Monday, December 1, 2003

The world of Domino blogging


By Thomas Duff

In my last article, I took you on a whirlwind trip into the subject of blogging, why people blog, and how to get started. This time, I'll focus specifically on the world of Domino blogging. We'll look at what makes a Domino blogger and how Domino blogs are being used. I'll also examine the three main Domino blogging applications and share some thoughts by their authors.

So what is Domino blogging? Prior to Lotusphere 2003, the term "Domino blog" meant someone who hosted a blog that had a specific focus on Domino technology. The blogger was usually a techno-geek who was an expert in development or administration, and wanted to share that knowledge with others. Domino-based blogging tools were in their initial iterations, so there were a wide variety of applications in use, such as Blogger and Moveable Type, in addition to home-brewed applications written in Domino. As the concept was still new, you found very few bloggers concentrating on Notes/Domino technology.

Lotusphere 2003 was a turning point in the Domino blog world. Due to the instant publishing nature of a personal blog, some attendees at Lotusphere started to post same-day thoughts and observations of the event. Even IBM/Lotus personnel, such as Ed Brill, used their blog to keep readers up to date with pre-conference news as well as significant happenings during the course of the conference. After the conference concluded, many people realized that the ability to easily share within a blog framework would allow for continued interaction and networking with other like-minded individuals. Thus started the explosion in Domino blogging.

The three main Domino-based blog templates (BlogSphere, DominoBlog, and DomBlog) started to gain attention and followers. In many cases, a number of people would start writing enhancements to the packages and contributing them back to the original writers. As more people started to consider the use of Domino-based blogging tools, each application rapidly started adding new features and releases to keep up with the "open source" type development efforts. This also gave rise to our own, Domino-flavored variant of the "Blog Wars." Each application started to develop its own flavor and direction, and people started to get territorial about their choices. While the environment is calm now, those were some very tense times in the Domino blog universe.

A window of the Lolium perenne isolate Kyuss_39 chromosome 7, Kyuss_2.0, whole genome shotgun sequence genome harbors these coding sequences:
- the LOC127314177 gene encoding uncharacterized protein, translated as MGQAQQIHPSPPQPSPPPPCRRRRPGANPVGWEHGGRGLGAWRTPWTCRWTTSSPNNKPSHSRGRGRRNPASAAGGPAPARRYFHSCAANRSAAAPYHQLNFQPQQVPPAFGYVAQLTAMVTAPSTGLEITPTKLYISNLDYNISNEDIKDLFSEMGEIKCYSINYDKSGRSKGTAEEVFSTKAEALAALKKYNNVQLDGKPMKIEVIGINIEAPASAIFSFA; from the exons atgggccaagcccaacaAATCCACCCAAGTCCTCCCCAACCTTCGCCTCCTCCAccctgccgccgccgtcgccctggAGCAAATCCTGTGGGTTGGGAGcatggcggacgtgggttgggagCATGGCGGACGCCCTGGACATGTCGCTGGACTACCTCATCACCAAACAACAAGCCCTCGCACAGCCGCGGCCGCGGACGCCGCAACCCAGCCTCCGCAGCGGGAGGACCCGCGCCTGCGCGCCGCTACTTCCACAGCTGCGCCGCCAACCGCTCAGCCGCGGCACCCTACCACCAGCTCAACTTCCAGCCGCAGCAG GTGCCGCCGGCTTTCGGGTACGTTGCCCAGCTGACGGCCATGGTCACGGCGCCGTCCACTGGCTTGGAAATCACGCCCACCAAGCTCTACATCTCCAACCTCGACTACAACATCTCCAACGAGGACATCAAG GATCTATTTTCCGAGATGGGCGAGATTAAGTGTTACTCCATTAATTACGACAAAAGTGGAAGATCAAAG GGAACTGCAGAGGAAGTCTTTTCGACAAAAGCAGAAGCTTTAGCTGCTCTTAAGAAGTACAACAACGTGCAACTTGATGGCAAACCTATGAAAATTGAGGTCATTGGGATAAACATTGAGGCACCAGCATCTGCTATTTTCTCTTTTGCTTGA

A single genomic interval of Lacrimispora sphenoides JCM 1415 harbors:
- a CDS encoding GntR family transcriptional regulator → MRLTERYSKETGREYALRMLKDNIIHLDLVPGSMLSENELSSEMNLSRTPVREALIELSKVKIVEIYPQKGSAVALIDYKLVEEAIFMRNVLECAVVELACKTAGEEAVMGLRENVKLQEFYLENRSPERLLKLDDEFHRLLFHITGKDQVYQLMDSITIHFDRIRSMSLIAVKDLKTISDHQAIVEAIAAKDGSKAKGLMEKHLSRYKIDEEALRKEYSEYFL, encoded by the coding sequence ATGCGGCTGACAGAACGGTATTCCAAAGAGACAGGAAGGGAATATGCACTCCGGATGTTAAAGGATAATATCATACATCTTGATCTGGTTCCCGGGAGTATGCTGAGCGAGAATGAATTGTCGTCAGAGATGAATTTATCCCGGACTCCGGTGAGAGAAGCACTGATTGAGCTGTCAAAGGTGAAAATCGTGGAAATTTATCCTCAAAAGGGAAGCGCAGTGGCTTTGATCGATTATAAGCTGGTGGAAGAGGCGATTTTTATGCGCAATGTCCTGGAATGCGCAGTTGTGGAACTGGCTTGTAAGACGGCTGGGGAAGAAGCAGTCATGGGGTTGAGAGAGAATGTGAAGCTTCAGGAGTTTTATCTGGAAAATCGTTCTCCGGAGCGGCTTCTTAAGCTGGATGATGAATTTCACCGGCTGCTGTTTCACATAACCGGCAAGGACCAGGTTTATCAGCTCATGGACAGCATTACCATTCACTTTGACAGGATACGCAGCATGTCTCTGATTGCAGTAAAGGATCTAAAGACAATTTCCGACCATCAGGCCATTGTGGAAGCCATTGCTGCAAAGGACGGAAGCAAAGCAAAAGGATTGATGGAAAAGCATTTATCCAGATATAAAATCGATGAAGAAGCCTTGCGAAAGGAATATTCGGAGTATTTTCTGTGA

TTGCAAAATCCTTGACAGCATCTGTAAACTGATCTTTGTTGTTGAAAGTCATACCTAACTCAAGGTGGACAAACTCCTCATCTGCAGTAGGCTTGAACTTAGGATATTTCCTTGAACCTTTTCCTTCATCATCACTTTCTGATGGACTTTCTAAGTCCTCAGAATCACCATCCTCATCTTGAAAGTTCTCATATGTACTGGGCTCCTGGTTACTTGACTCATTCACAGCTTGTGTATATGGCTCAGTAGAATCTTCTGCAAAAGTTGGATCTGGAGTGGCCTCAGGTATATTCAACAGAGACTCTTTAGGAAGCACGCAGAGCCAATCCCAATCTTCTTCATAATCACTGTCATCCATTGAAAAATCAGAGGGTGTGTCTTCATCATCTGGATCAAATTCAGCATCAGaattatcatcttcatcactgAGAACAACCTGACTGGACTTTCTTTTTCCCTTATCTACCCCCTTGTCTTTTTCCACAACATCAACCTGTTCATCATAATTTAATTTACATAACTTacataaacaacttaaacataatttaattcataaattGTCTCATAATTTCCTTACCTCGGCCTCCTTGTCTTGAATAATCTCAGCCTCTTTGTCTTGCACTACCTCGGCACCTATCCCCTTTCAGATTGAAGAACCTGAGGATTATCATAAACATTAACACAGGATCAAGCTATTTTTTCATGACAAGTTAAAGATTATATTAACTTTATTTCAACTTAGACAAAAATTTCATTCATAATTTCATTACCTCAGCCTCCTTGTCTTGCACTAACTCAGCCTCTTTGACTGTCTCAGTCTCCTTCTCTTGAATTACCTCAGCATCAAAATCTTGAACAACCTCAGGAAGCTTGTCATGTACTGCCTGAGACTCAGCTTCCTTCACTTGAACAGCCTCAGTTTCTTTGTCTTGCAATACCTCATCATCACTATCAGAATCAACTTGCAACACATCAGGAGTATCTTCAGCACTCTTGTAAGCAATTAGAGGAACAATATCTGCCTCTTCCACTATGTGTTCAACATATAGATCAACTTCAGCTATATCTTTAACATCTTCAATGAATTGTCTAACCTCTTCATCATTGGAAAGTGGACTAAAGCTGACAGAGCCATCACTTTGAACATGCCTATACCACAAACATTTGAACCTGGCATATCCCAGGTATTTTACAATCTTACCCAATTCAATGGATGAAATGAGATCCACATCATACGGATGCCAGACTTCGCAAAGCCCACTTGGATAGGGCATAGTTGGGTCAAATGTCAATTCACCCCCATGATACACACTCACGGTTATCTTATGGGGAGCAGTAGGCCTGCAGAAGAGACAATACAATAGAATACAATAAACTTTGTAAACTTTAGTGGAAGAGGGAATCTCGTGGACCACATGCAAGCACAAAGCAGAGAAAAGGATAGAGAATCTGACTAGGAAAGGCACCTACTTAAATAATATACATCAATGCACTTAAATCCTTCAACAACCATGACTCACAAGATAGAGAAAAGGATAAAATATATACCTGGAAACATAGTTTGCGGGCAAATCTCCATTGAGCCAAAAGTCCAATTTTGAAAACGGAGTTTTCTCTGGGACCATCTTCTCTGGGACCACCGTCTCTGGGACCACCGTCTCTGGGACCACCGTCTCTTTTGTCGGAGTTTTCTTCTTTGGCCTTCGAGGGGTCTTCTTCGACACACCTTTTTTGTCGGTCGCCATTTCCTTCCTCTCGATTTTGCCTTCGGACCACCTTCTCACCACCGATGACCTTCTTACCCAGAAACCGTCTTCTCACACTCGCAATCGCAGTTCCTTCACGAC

Each week seemed to bring a handful of new Domino bloggers to the scene. With the increasing number of bloggers came a split in what a "Domino blog" meant. Originally a Domino blog was one that focused on Domino technology and may also be running on a Domino application. Now there were an increasing number of people considered "Domino bloggers" who were Domino professionals, but chose to use Domino blogs to talk about other areas of interest, both personal and professional. As the list of Domino blogs that someone followed grew, you ended up with a mix of blogs that covered the gamut from Domino to PHP, software development to book reviews, administration tips to personal details on life. No longer was a Domino blog restricted to just programming information.